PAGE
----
Glass-fronted buildings are some of the biggest energy consumers, and regulating their temperature is a big job. Now a façade element developed by Fraunhofer researchers and designers for glass fronts is to reduce energy consumption by harnessing solar thermal energy. A demonstrator version of this example of a new generation of smart façades was on display recently at Hannover Messe.
In the summer, glass-fronted grandstands can begin to resemble giant greenhouses that take an enormous amount of effort to cool, while in winter heating requirements shoot up because of insufficient heat insulation for the glass surfaces. In a bid to cut energy consumption, researchers from the Fraunhofer Institute for Machine Tools and Forming Technology IWU in Dresden have teamed up with the Department of Textile and Surface Design at Weissensee School of Art in Berlin to develop façade components that respond autonomously to sunlight and its thermal energy.
A thermally reactive fabric blind for glass façades
“We don’t need any power since we can rely solely on thermal energy to control the façade element,” says André Bucht, researcher and department head at Fraunhofer IWU. “The challenge in this project was how to bring together innovative technology and design,” adds Prof. Christiane Sauer from the Weissensee School of Art. “Having designers and scientists work together is the key to pioneering concepts for smart building envelopes.”
A concept by design student Bára Finnsdottir consists of a matrix of 72 individual fabric components shaped like flowers. Each textile module has shape-memory actuators integrated into it; thin 80-millimetre-long wires of nickel-titanium alloy that remember their original shape when exposed to heat. Should the façade heat up due to the sunlight falling upon it, the wires are activated and noiselessly contract to open the textile components. The exposed surface of the façade is covered and sunlight can no longer penetrate into the room. As soon as the sun disappears behind a cloud, the components close again so that the façade is transparent once more. The effect is thanks to a special lattice arrangement in the material. “When you bend the wire, it keeps that shape. Then when you expose it to heat, it remembers the shape it had originally and returns to that position. Picture the façade element as a sort of membrane that adapts to weather conditions throughout each day and during the various seasons of the year, providing the ideal amount of shade however strong the sun,” says Bucht.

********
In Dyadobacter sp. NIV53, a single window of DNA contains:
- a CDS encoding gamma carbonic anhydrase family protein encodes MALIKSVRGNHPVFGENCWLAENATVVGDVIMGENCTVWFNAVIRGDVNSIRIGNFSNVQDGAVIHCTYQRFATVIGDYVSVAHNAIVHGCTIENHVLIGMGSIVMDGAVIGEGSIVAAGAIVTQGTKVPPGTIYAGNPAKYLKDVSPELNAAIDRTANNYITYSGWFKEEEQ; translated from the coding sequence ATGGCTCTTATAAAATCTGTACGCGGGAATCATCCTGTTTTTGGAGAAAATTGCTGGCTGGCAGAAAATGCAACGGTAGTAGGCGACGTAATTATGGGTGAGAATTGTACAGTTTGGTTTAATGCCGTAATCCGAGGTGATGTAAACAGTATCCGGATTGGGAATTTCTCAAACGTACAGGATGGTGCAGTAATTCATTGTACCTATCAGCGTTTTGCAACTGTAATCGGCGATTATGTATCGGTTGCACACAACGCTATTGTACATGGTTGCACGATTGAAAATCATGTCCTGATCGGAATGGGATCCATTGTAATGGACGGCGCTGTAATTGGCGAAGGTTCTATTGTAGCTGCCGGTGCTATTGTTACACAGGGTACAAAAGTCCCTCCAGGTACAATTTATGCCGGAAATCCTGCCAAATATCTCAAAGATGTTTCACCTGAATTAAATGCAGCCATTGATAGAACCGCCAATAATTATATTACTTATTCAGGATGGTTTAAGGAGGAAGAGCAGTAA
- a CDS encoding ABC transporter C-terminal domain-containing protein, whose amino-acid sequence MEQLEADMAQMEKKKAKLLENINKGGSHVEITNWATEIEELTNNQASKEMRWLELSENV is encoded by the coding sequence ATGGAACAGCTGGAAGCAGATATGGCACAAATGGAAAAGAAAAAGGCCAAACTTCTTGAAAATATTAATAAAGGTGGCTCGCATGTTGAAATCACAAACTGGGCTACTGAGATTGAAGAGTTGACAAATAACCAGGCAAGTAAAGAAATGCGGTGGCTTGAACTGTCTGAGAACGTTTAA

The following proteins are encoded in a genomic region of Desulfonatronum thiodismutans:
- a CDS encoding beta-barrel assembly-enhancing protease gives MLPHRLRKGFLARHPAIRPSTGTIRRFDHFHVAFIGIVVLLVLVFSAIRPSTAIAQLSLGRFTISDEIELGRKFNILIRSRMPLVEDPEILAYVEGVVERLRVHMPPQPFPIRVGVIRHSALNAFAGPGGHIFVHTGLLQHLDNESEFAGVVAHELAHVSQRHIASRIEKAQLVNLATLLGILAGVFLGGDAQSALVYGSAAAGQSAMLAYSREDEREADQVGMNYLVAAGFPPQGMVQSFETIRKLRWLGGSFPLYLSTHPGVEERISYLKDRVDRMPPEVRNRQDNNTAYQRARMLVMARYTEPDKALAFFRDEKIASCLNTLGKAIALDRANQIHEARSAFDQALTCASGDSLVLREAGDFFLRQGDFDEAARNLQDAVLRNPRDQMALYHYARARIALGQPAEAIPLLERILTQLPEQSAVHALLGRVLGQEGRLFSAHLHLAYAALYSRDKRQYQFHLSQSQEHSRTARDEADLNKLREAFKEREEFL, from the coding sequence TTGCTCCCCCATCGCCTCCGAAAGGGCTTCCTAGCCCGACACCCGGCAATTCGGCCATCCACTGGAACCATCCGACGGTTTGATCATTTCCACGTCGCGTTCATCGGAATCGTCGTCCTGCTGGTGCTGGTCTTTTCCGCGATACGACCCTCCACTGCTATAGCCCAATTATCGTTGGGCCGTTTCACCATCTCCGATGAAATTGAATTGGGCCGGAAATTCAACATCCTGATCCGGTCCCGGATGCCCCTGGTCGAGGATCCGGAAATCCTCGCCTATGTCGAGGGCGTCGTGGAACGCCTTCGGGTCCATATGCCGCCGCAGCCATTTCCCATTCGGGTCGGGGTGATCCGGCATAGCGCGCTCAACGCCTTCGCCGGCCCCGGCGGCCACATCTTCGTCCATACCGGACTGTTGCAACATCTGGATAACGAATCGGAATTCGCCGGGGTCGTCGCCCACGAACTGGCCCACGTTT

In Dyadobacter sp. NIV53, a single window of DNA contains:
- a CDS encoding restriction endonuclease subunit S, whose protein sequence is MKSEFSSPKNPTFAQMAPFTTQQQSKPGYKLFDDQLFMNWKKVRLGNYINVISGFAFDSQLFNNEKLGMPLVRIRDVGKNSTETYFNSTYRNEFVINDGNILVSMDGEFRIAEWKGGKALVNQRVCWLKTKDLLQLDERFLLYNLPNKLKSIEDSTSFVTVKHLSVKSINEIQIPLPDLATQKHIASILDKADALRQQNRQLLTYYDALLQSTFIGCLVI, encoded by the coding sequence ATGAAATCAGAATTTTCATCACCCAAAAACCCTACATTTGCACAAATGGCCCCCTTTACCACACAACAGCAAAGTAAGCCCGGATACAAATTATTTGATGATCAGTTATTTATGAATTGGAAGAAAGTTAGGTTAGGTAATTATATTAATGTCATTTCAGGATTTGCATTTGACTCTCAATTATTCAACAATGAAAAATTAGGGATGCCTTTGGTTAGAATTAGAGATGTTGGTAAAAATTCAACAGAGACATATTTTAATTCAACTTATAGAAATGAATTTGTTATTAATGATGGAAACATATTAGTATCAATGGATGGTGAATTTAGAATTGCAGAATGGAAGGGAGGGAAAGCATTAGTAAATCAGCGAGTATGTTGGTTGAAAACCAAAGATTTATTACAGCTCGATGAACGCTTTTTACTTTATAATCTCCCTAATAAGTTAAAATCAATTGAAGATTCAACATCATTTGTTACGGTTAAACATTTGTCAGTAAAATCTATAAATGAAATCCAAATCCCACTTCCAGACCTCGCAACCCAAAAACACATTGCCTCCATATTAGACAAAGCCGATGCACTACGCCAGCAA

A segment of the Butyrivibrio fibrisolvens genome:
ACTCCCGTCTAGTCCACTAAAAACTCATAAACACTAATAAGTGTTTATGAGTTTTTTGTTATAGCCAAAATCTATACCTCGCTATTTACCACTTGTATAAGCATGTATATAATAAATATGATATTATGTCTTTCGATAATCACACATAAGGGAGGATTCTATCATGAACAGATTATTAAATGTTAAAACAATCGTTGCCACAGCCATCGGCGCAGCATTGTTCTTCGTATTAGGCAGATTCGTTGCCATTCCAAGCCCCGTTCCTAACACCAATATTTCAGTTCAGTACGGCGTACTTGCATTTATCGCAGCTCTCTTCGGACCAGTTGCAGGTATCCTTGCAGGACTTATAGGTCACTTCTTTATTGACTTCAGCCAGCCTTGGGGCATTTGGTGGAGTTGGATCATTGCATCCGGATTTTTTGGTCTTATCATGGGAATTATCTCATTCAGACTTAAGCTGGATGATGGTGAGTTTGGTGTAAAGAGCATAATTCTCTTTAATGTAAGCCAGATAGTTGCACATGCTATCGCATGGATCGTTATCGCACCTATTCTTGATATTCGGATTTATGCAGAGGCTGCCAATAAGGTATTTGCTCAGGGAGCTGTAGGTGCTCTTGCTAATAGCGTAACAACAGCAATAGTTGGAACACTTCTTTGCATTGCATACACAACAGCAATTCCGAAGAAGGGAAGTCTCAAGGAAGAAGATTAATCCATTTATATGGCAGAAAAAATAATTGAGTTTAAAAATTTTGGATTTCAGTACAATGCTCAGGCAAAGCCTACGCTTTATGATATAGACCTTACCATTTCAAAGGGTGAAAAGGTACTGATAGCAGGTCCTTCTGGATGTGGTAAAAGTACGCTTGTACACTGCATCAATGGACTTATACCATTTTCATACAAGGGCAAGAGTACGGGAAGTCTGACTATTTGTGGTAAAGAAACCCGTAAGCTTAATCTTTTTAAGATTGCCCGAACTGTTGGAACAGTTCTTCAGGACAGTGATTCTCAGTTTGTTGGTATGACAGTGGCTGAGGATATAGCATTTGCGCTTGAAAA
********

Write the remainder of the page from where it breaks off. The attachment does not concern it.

Designed for large expanses of glass, the sun shield can be attached either on the outer layer of glass or in the space in-between in the case of multi-layer façades. The innovative structure is easy to retrofit and comes with a range of design options, allowing you to choose the pattern, shape and colour of the individual components. “For instance, you might want to replace the circular design with triangles or a honeycomb arrangement. You can also control the level of sun exposure for individual sections of the façade – just the top left area, for instance. What’s more, the membrane even fits on curved areas of glass. We’ve reached the point where the design has become independent of the shape of the building,” says the researcher.
In the next phase of the project, the researchers want to collaborate with industry partners to develop a range of prototypes for private and office buildings, with the intention of testing them long-term on a detached house and on buildings at the institute. “One priority will be to design fabric elements that are stable enough to withstand any weather,” says Bucht of the work ahead. The plan is to have versions for new builds as well as variants suitable for retrofitting onto existing buildings. The goal is for the systems to be ready for market launch by mid-2017.
But the researchers’ ideas for the façade of the future don’t end there: future plans include climate functions for the façade element, for instance variable heat insulation. “It might be possible to store solar thermal energy and then release it when needed to heat the interior, for instance at night. Another idea is to coat the flower fabric components with malleable, organic solar cells in order to generate electricity that can be used within the building.”